Date of Award


Document Type


Degree Name

Master of Science (MS)


Community Development and Applied Economics

First Advisor

Asim Zia

Second Advisor

Donna Harrington


The aim of this thesis is to study the impact of aggregate foreign aid (FAID), foreign direct investment (FDI) and exports on economic growth measured by real gross domestic product (GDP) and Human development index (HDI) in Afghanistan from 1960 to 2020. The effectiveness of foreign aid on economic growth is highly contested among scholars and it is open to further research. The existing literature also lacks a comprehensive analysis on Afghanistan; thus, this study will add significant findings to this debate by using Afghanistan as a case study. After the 9/11 attacks on the World Trade Center, the U.S. and its European allies invested heavily in Afghanistan to promote democracy and establish a functioning state. In addition, many other nations such as Japan, Canada, India, and Australia also provided humanitarian assistance to the war-ravaged economy of Afghanistan. This study uses time series regression (1960-2020) and an auto-regressive distributed lag model (ARDL) to explore relationships between foreign aid and economic growth and foreign aid and human development index. ARDL is utilized because it includes the lag effect which allows the use of lagged values of the dependent variable. Other variables such as exports and foreign direct investment are also included to make the analysis more comprehensive. Findings suggest foreign aid has a positive and significant impact on GDP in the long-run and short-run. However, foreign aid didn’t impact HDI in Afghanistan. Foreign aid did increase the income and livelihood of many Afghans. However, it was not sustainable as data shows that since the U.S. withdrawal from Afghanistan in August 2021, the GDP has contracted almost 30%.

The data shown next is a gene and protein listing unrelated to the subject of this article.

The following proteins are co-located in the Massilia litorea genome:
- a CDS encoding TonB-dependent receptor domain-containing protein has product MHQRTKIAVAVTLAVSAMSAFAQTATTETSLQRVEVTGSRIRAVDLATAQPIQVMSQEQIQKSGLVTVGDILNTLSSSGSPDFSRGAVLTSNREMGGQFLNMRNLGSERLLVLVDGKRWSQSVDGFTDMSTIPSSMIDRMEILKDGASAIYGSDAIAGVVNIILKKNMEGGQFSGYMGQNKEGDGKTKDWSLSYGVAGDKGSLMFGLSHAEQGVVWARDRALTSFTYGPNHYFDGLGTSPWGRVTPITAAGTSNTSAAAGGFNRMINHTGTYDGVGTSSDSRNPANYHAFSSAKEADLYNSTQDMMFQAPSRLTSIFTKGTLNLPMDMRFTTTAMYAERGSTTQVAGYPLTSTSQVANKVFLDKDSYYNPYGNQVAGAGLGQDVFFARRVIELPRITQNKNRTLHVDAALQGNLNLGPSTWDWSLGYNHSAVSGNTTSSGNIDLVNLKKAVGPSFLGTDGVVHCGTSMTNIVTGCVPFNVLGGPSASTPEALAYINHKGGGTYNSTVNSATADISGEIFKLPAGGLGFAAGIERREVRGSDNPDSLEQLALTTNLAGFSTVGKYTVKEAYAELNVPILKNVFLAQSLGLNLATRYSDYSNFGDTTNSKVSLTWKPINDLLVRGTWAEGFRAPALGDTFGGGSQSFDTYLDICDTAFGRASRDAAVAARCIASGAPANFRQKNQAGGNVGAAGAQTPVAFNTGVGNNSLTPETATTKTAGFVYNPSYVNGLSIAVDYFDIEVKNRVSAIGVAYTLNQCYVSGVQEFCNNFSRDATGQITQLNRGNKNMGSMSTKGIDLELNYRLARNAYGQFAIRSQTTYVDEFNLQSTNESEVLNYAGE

Number of Pages

67 p.

Included in

Economics Commons